Residents in Augusta and other Maine towns were bewildered when Buchman suddenly announced Tallwood to be "America's first school for building civilian morale."
      It was also described as a defence school, and from it British and American Buchmanites would dart out morally to rearm Maine's good citizens, claiming this would add strength to American's defence.
      Tomorrow I'll make more revelations regarding the life of Britons in their peace-haven.
Article photocopied in Preview Of A New World; How Frank Buchman Helped his country Move from isolation To world responsibility; USA 1939-1946, Arthur Strong, page 71.

The MRA members in the USA got Senators Harry S Truman (D-MO) and Arthur Capper (KS) to send telegrams to the British Foreign office, declaring that the British MRA members were involved in important defense work in the USA (which was actually just putting on jingoistic shows), and should not be called back to Great Britain to serve in the military services. Arthur Strong documented this exchange of letters:

While at Lake Tahoe, Ray Foote Purdy received a letter from Senator Harry S Truman, written from the United States Senate Committee on Interstate Commerce, Washington D.C., which said:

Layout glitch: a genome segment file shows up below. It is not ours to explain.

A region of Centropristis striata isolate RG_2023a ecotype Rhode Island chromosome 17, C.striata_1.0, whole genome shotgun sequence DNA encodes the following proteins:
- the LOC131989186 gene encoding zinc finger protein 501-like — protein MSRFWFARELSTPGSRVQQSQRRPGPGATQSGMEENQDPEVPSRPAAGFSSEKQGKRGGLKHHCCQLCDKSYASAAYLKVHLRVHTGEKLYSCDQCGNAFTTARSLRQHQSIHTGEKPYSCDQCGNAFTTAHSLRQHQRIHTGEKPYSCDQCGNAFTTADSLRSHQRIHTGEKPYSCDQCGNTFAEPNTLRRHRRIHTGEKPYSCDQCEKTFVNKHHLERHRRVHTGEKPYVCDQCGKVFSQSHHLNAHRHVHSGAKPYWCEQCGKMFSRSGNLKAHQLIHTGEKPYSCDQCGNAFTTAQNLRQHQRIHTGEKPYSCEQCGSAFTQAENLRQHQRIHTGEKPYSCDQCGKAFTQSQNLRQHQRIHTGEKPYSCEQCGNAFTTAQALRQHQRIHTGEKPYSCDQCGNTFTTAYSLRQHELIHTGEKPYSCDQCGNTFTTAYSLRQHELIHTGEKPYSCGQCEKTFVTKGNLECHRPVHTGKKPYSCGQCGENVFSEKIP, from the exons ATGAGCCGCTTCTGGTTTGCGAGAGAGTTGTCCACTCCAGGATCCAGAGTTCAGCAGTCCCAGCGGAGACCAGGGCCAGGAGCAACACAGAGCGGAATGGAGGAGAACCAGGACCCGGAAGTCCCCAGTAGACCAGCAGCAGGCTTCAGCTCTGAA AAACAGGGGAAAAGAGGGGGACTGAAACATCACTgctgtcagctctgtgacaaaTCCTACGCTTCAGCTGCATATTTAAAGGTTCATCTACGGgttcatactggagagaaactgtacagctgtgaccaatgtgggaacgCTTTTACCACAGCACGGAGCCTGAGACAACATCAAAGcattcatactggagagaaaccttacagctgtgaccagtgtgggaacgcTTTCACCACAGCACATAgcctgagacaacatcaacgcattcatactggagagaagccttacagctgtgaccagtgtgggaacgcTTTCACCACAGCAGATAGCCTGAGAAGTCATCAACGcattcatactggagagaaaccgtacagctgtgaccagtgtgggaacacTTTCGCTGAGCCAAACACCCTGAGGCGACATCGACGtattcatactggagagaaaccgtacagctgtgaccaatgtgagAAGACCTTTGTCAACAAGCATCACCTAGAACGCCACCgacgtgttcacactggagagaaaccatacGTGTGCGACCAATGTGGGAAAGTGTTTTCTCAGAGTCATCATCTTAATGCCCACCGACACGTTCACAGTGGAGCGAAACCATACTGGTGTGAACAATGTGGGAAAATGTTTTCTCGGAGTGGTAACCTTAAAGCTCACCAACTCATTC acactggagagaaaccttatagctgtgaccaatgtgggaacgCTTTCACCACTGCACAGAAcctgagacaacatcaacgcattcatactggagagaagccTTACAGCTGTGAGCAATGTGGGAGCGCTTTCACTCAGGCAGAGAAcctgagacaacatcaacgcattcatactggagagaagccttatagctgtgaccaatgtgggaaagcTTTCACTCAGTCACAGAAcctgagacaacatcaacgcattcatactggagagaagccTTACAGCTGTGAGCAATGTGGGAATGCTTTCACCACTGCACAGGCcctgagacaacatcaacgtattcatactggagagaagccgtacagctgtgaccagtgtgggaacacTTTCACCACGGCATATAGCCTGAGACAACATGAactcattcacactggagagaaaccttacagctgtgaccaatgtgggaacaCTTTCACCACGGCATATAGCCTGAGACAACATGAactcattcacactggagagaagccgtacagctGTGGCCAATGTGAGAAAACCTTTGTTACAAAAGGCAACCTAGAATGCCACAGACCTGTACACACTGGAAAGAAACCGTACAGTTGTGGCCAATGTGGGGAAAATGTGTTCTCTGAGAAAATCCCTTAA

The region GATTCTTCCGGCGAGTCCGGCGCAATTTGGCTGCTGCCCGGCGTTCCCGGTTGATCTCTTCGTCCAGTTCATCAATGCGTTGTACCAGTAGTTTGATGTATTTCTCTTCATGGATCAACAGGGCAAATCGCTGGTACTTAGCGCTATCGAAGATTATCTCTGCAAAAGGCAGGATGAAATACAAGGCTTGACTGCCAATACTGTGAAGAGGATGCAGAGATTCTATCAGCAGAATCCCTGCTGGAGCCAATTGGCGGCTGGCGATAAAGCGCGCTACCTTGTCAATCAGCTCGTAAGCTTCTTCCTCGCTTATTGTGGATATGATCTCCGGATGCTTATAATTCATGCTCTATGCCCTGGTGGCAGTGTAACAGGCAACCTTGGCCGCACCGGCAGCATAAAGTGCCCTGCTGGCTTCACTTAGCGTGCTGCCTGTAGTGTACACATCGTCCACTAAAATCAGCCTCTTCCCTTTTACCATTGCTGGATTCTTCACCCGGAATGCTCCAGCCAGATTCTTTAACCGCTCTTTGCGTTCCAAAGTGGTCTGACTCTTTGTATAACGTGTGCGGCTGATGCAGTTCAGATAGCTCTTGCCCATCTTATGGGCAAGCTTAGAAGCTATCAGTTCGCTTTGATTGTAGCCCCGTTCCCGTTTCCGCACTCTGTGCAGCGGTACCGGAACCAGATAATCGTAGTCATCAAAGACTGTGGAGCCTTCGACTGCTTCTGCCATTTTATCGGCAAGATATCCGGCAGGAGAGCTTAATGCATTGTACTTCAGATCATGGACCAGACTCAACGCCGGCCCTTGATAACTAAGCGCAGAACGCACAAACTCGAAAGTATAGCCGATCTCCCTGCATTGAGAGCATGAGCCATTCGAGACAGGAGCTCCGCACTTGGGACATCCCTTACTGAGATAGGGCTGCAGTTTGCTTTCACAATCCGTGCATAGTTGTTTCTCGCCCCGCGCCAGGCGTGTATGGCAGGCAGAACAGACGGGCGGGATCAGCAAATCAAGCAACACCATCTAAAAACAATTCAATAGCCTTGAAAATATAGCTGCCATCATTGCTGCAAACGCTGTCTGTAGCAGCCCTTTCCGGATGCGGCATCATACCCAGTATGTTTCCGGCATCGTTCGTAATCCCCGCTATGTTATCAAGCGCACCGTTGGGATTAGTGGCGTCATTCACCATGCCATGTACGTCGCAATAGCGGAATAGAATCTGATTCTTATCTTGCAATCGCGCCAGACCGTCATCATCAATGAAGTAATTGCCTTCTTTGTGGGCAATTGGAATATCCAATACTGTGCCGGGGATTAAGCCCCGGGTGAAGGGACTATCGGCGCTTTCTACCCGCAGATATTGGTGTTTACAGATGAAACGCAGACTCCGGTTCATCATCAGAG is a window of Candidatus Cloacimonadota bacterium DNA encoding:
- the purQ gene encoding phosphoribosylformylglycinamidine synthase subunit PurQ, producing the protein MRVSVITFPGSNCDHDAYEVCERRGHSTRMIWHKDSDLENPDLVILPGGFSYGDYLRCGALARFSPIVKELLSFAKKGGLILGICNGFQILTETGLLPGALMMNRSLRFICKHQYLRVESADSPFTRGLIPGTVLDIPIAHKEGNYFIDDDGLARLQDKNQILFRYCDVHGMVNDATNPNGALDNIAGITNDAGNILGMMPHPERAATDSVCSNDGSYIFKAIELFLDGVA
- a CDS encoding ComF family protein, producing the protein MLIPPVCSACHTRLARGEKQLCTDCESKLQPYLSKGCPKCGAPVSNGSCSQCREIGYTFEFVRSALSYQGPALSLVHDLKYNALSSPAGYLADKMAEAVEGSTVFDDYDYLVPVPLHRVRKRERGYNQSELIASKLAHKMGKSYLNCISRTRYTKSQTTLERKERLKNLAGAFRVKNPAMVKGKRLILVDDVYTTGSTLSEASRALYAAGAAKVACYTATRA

I am pleased to hear from you and to receive the program for the Moral Re-Armament week in San Francisco. I am most happy to have it.

You have hit the nail on the head when you say that it is going to be necessary to make tremendous sacrifices for the defense of democracy.   ...

It will require a complete moral reawakening to stem that tide. I always talk to the taxi drivers when I ride with them, and I find a large number of them, and a large number of other people I talk with, are favorable to a dictatorship. That's not Americanism, but the result, I think, of Fifth Column activities, and I am not an alarmist in that regard.

[There was just something so terribly ironic about Senator Harry Truman writing to the Buchmanites, complaining about those un-American people who favored a dictatorship, and hoping that Frank Buchman's jingoistic flag-waving shows would solve that problem, and then helping the British Buchmanites to dodge the draft. Sen. Truman was apparently totally ignorant of Frank Buchman's real philosophy and history — praising Adolf Hitler and Heinrich Himmler, hanging out at Nuremberg Nazi Party rallies, advocating Christian Fascist dictatorships running the whole world, and wanting to bring America under the "true dictatorship of the living God", where "inspired democracy" meant that you followed the leader's orders without question, and never voted on anything...]